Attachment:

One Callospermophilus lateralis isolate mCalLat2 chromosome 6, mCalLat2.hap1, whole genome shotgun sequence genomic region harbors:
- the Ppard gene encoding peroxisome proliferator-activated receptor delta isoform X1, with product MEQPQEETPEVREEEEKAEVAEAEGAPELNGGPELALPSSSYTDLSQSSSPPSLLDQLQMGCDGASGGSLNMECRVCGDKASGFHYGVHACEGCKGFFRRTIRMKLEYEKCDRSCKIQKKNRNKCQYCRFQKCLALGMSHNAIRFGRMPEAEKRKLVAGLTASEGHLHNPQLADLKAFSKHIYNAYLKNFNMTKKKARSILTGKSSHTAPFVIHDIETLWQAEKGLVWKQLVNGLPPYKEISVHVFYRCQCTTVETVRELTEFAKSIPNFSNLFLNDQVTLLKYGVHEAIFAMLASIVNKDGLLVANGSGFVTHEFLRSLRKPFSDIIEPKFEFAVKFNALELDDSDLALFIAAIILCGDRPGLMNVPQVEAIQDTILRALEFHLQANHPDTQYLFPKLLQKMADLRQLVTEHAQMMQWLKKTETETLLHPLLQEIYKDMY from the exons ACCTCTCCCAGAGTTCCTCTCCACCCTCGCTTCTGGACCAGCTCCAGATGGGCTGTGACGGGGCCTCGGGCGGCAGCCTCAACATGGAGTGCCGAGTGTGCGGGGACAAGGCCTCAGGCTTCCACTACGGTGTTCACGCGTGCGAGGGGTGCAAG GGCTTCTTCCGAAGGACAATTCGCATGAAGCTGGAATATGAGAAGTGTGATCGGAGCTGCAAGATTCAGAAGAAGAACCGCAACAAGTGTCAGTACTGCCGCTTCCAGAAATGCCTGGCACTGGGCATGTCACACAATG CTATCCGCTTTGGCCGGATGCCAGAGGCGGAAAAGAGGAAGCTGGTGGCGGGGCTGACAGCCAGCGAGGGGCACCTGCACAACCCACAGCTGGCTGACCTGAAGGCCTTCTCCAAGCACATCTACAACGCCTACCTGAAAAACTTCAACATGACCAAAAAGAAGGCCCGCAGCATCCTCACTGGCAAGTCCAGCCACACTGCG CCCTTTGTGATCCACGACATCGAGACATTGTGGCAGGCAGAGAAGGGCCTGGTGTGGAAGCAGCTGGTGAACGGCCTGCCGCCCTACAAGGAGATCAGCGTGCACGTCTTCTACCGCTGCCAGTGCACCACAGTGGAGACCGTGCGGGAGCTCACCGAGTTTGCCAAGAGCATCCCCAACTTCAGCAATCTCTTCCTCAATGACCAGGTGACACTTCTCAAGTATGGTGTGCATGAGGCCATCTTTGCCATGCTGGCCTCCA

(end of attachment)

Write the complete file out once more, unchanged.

One Callospermophilus lateralis isolate mCalLat2 chromosome 6, mCalLat2.hap1, whole genome shotgun sequence genomic region harbors:
- the Ppard gene encoding peroxisome proliferator-activated receptor delta isoform X1, with product MEQPQEETPEVREEEEKAEVAEAEGAPELNGGPELALPSSSYTDLSQSSSPPSLLDQLQMGCDGASGGSLNMECRVCGDKASGFHYGVHACEGCKGFFRRTIRMKLEYEKCDRSCKIQKKNRNKCQYCRFQKCLALGMSHNAIRFGRMPEAEKRKLVAGLTASEGHLHNPQLADLKAFSKHIYNAYLKNFNMTKKKARSILTGKSSHTAPFVIHDIETLWQAEKGLVWKQLVNGLPPYKEISVHVFYRCQCTTVETVRELTEFAKSIPNFSNLFLNDQVTLLKYGVHEAIFAMLASIVNKDGLLVANGSGFVTHEFLRSLRKPFSDIIEPKFEFAVKFNALELDDSDLALFIAAIILCGDRPGLMNVPQVEAIQDTILRALEFHLQANHPDTQYLFPKLLQKMADLRQLVTEHAQMMQWLKKTETETLLHPLLQEIYKDMY from the exons ACCTCTCCCAGAGTTCCTCTCCACCCTCGCTTCTGGACCAGCTCCAGATGGGCTGTGACGGGGCCTCGGGCGGCAGCCTCAACATGGAGTGCCGAGTGTGCGGGGACAAGGCCTCAGGCTTCCACTACGGTGTTCACGCGTGCGAGGGGTGCAAG GGCTTCTTCCGAAGGACAATTCGCATGAAGCTGGAATATGAGAAGTGTGATCGGAGCTGCAAGATTCAGAAGAAGAACCGCAACAAGTGTCAGTACTGCCGCTTCCAGAAATGCCTGGCACTGGGCATGTCACACAATG CTATCCGCTTTGGCCGGATGCCAGAGGCGGAAAAGAGGAAGCTGGTGGCGGGGCTGACAGCCAGCGAGGGGCACCTGCACAACCCACAGCTGGCTGACCTGAAGGCCTTCTCCAAGCACATCTACAACGCCTACCTGAAAAACTTCAACATGACCAAAAAGAAGGCCCGCAGCATCCTCACTGGCAAGTCCAGCCACACTGCG CCCTTTGTGATCCACGACATCGAGACATTGTGGCAGGCAGAGAAGGGCCTGGTGTGGAAGCAGCTGGTGAACGGCCTGCCGCCCTACAAGGAGATCAGCGTGCACGTCTTCTACCGCTGCCAGTGCACCACAGTGGAGACCGTGCGGGAGCTCACCGAGTTTGCCAAGAGCATCCCCAACTTCAGCAATCTCTTCCTCAATGACCAGGTGACACTTCTCAAGTATGGTGTGCATGAGGCCATCTTTGCCATGCTGGCCTCCA